All went as planned and I took a drink from one of my running bottles to wash them down. I saw three club runners ahead on the other side of the street. I decided to cross to get into position for the next intersection.
As we approached the first water stop the three ladies stopped, but I kept on going. I was trying to practice race conditions which means no stopping unless absolutely necessary.
For this run we were running through the intersection by Flynn Rink and heading down Woodland Road past Spot Pond and the MWRA water plant.
As I ran past Flynn Ice Rink it dawned on me the The Irish were in the right place at the right time. Boston and the area have a high concentration of families with Irish ancestry and almost every thing has an Irish name. Flynn Arena, Callahan Tunnel, Tip O’Neill Tunnel, The McGrath and O’Brien Highway, The Boston Celtics.
There are plenty of public facilities and infrastructure named after people without Irish ancestry, but the Irish seemed to lock down a lot of them many years ago.
As I ran past the Boston Boating parking lot I could see two people down by the docks and a rack full of kayaks. I knew they were closed, but did they leave the kayaks there all winter?
Sunday Long Run Running Long
Since I am at least a month from my taper time, I decided to add to this run where I could. When we got to New South Street which hugs the shore of Spot Pond I went strait down South Street to the intersection with the Fellsway West and turned left.
It probably added about a tenth of a mile, but they all add up.
The Fellsway West goes behind Spot Pond and crosses over Rt. 93. There is also an exit off of Rt. 93 that we need to negotiate. You have to run across the exit ramp and watch for cars coming towards you headed east on Fellsway West.
I didn’t have any cars to deal with this week, but it can get hairy. Drivers don’t expect to see runners. And I don’t think most of them see us when they do see us. You gotta look sharp.
I met a few runners and a cyclist as I ran the Fellsway West. As I was running up the hill I could see a woman running down the hill towards me. It was one of our regular Sunday Runners, Amanda. She was just gliding along and made it look so easy.
We said hello as we passed and I was on my own again.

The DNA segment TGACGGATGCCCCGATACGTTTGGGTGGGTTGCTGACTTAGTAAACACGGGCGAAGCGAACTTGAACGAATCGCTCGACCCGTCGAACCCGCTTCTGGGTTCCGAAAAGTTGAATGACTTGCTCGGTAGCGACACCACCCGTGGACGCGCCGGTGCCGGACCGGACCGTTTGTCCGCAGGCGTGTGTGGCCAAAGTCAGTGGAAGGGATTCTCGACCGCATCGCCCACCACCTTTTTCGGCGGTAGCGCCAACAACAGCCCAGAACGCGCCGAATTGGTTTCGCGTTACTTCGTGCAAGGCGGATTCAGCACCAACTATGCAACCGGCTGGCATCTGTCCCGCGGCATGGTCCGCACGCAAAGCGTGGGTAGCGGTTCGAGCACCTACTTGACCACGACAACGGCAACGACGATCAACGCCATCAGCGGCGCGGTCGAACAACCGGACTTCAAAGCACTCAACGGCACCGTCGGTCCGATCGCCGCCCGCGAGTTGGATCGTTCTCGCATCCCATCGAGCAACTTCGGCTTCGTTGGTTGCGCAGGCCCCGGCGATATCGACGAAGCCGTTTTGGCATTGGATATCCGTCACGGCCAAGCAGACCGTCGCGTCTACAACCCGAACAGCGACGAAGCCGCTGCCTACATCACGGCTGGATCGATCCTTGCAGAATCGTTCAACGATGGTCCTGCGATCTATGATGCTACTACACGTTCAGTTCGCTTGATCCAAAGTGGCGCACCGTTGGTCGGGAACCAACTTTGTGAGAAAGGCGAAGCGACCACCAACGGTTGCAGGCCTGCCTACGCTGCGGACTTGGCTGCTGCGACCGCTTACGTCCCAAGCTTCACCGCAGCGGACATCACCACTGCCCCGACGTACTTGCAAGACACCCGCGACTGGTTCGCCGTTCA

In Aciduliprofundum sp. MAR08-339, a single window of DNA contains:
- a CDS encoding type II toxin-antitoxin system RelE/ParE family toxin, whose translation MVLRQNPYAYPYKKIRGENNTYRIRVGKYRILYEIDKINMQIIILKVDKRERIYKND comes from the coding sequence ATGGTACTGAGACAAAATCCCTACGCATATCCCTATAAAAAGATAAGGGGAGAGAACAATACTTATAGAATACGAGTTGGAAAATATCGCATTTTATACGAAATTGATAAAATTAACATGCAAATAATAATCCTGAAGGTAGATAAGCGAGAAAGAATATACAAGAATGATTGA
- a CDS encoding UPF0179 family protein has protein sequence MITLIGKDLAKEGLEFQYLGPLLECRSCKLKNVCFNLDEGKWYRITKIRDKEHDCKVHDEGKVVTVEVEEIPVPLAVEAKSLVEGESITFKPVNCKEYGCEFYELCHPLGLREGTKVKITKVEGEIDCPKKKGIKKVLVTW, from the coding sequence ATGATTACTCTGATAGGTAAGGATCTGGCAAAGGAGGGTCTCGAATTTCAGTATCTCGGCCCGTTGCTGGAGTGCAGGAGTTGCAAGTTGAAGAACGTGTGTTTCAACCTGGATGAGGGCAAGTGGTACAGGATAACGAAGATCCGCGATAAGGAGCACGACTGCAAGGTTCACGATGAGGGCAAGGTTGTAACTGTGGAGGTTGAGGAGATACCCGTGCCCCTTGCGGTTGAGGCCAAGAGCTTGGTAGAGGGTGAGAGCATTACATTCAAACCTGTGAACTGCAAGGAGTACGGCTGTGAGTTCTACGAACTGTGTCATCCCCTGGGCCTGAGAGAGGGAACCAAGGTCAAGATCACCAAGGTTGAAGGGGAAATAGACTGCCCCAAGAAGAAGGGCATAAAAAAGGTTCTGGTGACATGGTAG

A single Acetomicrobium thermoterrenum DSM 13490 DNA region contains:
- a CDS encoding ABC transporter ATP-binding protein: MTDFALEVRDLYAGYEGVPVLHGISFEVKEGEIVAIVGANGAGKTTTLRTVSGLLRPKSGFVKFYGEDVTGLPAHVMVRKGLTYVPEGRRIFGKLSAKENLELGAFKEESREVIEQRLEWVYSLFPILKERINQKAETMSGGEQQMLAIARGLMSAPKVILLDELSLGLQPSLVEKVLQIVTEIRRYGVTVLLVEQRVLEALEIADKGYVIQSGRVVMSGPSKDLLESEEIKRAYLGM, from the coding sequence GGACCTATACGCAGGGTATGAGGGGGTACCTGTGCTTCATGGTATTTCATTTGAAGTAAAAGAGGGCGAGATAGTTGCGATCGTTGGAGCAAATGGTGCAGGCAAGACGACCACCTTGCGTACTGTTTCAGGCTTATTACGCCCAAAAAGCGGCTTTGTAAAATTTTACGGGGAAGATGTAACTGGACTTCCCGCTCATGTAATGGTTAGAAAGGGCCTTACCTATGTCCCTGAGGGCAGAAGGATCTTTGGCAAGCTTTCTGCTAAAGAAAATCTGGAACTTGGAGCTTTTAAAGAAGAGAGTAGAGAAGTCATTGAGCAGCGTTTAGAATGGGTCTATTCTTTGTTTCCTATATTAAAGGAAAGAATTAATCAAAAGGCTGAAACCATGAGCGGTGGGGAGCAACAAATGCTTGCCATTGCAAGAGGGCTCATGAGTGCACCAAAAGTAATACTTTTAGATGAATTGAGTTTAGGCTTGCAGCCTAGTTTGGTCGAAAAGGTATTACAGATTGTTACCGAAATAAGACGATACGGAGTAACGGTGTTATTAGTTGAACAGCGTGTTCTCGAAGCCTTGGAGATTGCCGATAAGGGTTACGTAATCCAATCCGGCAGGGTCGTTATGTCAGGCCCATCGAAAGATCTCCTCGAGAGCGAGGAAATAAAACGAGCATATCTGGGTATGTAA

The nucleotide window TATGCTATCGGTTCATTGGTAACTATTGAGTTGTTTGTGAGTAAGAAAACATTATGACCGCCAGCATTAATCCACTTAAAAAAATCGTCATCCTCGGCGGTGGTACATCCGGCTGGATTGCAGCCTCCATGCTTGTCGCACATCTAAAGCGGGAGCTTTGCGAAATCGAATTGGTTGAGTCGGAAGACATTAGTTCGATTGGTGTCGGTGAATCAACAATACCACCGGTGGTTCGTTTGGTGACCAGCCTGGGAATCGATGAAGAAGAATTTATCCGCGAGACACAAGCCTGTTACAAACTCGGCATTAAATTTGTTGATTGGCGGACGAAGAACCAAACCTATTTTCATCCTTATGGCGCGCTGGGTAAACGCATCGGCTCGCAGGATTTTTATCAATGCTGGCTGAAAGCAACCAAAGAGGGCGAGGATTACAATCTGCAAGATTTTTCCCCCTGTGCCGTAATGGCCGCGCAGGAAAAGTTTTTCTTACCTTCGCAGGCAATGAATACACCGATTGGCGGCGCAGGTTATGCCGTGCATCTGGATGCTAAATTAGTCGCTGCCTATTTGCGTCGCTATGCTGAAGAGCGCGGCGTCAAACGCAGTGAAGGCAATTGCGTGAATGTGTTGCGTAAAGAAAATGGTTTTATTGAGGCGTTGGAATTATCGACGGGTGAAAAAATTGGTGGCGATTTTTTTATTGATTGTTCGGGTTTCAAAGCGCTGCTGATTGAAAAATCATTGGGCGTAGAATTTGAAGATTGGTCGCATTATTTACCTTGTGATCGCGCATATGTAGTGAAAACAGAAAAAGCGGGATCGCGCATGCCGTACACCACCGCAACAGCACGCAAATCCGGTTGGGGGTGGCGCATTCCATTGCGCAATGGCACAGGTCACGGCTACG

Shortly after Amanda passed I took my single gel. It was a Honey Stinger Gold. I think it is pretty much pure honey with a few vitamins and electrolytes added. It tasted like honey, which is much better than some gels I’ve had.
I’m trying to keep things simple and as natural as I can. It’s a challenge.
As I took the left onto Elm Street I thought about how much better I felt this time. I was now past mile 8 and I was still running 9 minute miles, give or take. Earlier in the year and in the heat I walked part of this route.
Now I felt fine. My energy was good and my knees and quads were holding up nicely. I pushed up the hill and considered that I may be pushing too hard since I still had to run the Fellsway East hills one more time.
I crossed the road near the rotary and took a right onto Highland Avenue. There was supposed to be a water stop there. I didn’t see it and I hadn’t planned to stop any way.
The route this week took a left up East Border Road. To add on to my run I continued down Highland Avenue to the Fellsway East and turned left to face the hills.
When you make that left off of Highland onto the Fellsway you are going up hill immediately. This was just after mile 10 which came in at 9:04. With the hills, Mile 11 came in at 9:43. Not bad and some good training.
Over that mile I had gained 101 feet of elevation. This is similar to what I will face at Diamond Head in Hawaii. I think Diamond Head is steeper, but any hill work will help prepare me for that.
For me running down hill is always the toughest part of the hill. I try to run like I’m on egg shells, but it takes a lot of concentration and I always loose it. I have some tendentious that down hill running aggravates. So downhill is no gift for me.
As I got to the bottom of the last hill I crossed the street and considered taking a right down West Wyoming Ave for one last mile, and calling it good.
Instead I crossed that intersection and headed for Main Street. Across from Melrose High there was youth soccer going on, which brought back many fond memories!
As I crossed West Wyoming I calculated that squaring the corners had added about a mile to my run so far.
When I got to the intersection with Main Street, I went to the intersection and not up the Melrose Street short cut. I had gone this far to lengthen my run, why start cutting corners now?
As I turned right onto Main Street, I knew I was on the home stretch. When I got close to the finish I realized I was going to be short of 14 miles. So I went down Essex Street, ran around the block and around the Shaws parking lot a bit.
I hit 14 miles and jogged a bit more to where I wanted to stop.
I ended up with 14.05 miles at an average pace of 9:23. This was only about 0.7 miles longer than a half marathon and slower than my last one, the BAA Half. It was still more than the 12.5 on the schedule for this week, so I was happy about that.
Now I need to find ways to get long runs in by my self for the next 55 days!
The Plan for the Next 55 Days
As of today, there are 55 days to my marathon in Honolulu. It’s both exciting and terrifying!
I haven’t run a marathon since the 2016 Boston Marathon and I’m dealing with issues.
I’ve got two half marathons, a 10K, 5 Miler and three 5Ks scheduled.
I’ll be stretching my Tuesday night Club Runs past six miles and my lunch time runs will have to be no less than 5 miles. Getting in an 18 or 20 mile run is going to be a challenge.
I find that consistent running seems to work well for me, but for marathon running, you do need some long runs in the schedule.
Let me know if you have any weekend long runs coming up or know of a good long trail race.
Run well my Friends and good luck at Baystate!